I’ve already blasphemed about Easter in my Son Of Jab Talking post so I’ll resist the urge here. Besides, how can a non-believer blaspheme? A question for the ages.
This week’s theme song was written in 1974 by Ian Hunter for Mott The Hoople’s The Hoople album. They’re one of my favorite bands of that era; all flash and swagger. I like flash and swagger in a rock band.
I saw Mott perform live on that tour on a bill with BTO and a totally unknown band from Boston, Aerosmith. Great show although I’m not sure what Mormon rocker Randy Bachman thought of Ian Hunter and Steven Tyler; not to mention Mott guitarist Ariel Bender. That’s a stage name: his real moniker is nearly as colorful, Luther Grosvenor.
We move from glam rock to roots rock with this week’s co-theme song. It was written by Michael Dempsey and Leon Russell for the latter’s eponymous debut album:
Two more songs with stone in the title:
Let’s crawl to the break then jump if such a thing is feasible.
Next a number from a band with stone in their name playing a song with rock in the title:
We begin our second act by revving up the Wayback Machine:
LBJ, HHH, and the Filibuster: There’s been considerable talk here and elsewhere about the talking flibuster. Until the 1980’s that was the only kind that was allowed.
President Lyndon Johnson and then Senator Hubert Humphrey teamed up to break a filibuster of the 1964 Civil Rights Act. Richard Russell and the Dixiecrats lost that round.
The Book Report: I’ve always been a bit of a ham. I loved delivering book reports as an elementary school kid.
I’ve decided to revive the practice in print. I’m not about to become a vlogger after all these years.
Each week, I’ll review a book, I’ve read recently. I mostly read non-fiction nowadays. Of course, some of the memoirs I’ve read qualify as fiction so…
I didn’t plan to read the former fixer’s book, but I had a Barnes & Noble gift card from my sister-in-law, and it was on sale, so I took the plunge. I’m glad I did.
I didn’t expect to like Michael Cohen after reading Disloyal, but I did. It’s an unsparing look at the biggest mistake Cohen made in his life: going to work for the Kaiser Of Chaos. Cohen’s family never liked Trump and thought he treated Michael like gum stuck on his shoe instead of as a loyal lieutenant. Loyalty should be a two-way street, but it never is with Pennywise.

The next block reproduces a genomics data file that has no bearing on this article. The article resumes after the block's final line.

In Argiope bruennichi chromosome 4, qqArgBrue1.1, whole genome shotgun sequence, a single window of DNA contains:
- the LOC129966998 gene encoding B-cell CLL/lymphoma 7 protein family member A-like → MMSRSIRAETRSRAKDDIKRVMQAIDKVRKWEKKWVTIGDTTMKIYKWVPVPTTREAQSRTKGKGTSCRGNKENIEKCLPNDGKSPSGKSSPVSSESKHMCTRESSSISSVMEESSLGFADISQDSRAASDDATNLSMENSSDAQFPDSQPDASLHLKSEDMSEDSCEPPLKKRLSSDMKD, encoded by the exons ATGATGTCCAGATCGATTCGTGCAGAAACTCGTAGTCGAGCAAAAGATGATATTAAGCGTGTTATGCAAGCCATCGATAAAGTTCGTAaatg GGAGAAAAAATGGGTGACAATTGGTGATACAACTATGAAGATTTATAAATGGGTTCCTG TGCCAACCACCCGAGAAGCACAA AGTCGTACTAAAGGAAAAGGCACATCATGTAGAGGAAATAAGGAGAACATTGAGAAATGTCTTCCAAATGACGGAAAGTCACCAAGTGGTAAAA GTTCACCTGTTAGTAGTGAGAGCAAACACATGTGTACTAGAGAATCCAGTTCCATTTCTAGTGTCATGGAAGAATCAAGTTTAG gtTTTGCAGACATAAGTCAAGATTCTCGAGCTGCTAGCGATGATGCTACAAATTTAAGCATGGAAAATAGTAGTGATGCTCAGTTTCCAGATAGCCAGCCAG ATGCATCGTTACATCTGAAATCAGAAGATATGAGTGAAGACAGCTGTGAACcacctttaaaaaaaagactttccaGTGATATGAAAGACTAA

Cohen is just as hard on himself as he is on Trump, which is what makes the book a compelling read. Cohen also has a gift for storytelling and an understanding of human follies and foibles, especially his own.
Is Disloyal a masterpiece? Hell to the no, but it’s an honest account of a dishonest period in the writer’s life.
I give Disloyal an Adrastos Grade of B. That’s the book, not my book report.
See you on the witness stand, Michael.
The last word of our second act goes to Lezli Valentine with the original recording of a swell old soul song:
We begin our third act with our favorite stolen feature.
Separated At Birth Casting Edition: March 30th was the 40th anniversary of the Reagan shooting. Surviving the hail of bullets fired by American Weirdo John Hinckley was one of the reasons for Reagan’s popularity. He went from Teflon to bulletproof.
James Brolin is missing from this Reagan rogue’s gallery, but I’ve heard that movie is from hunger.
The Movie List: Jeez, it’s a Jesus list. The actors are rated according to how much I like their other work. I don’t do Jesus movies.
My Top Ten Favorite Actors Who Played Jesus
- Max von Sydow
- Jeffrey Hunter
- Donald Sutherland
- John Hurt
- Ewan McGregor
- Willem Dafoe
- Christian Bale
- Liam Neeson
- Joaquin Phoenix
- Victor Garber
Cue Depeche Mode:
Saturday GIF Horse: Dr. A and I have gotten hooked on the British mystery series, Vera. Superficially, it looks like a cozy but it’s not. Brenda Blethyn as Vera makes sure of that: she’s cranky with her team and chirpy with suspects.
Here’s Vera snacking with her original sidekick, David Leon as Joe Ashworth.
Does this mean that Vera is a Beatles fan and Joe favors the Stones? Beats the hell out of me but I really oughta post a Beatles song to even things out. How about Macca’s Fats Domino song?
Cue gratuitous Mott The Hoople tune:
See what I mean about flash and swagger?
TCM Clip Of The Week: It’s another entry in TCM’s Classics Reframed series. This time, Psycho and The Children’s Hour with Audrey Hepburn, Shirley MacLaine, and James Garner.
As you know, I love Jim Garner. I wanted to be Jim Rockford when I grew up. I just couldn’t find a sidekick as annoying as Angel Martin. Oh well, what the hell.
Let’s close down this virtual honky tonk with one of the best rock and roll albums of the Seventies.
Saturday Classic: Are you ready for more Mott? You have no choice. The album features Mick Ralphs on lead guitar. He left the band after Mott to co-found another fine rock ensemble, Bad Company.
I forgot to include All The Way From Memphis in last week’s Memphis songs cluster. It’s the opening track of Mott and features some stellar sax blowing by Andy Mackay of Roxy Music.
That’s it for this week. The last word goes to Mott The Hoople with an augmented promo picture from The Hoople tour.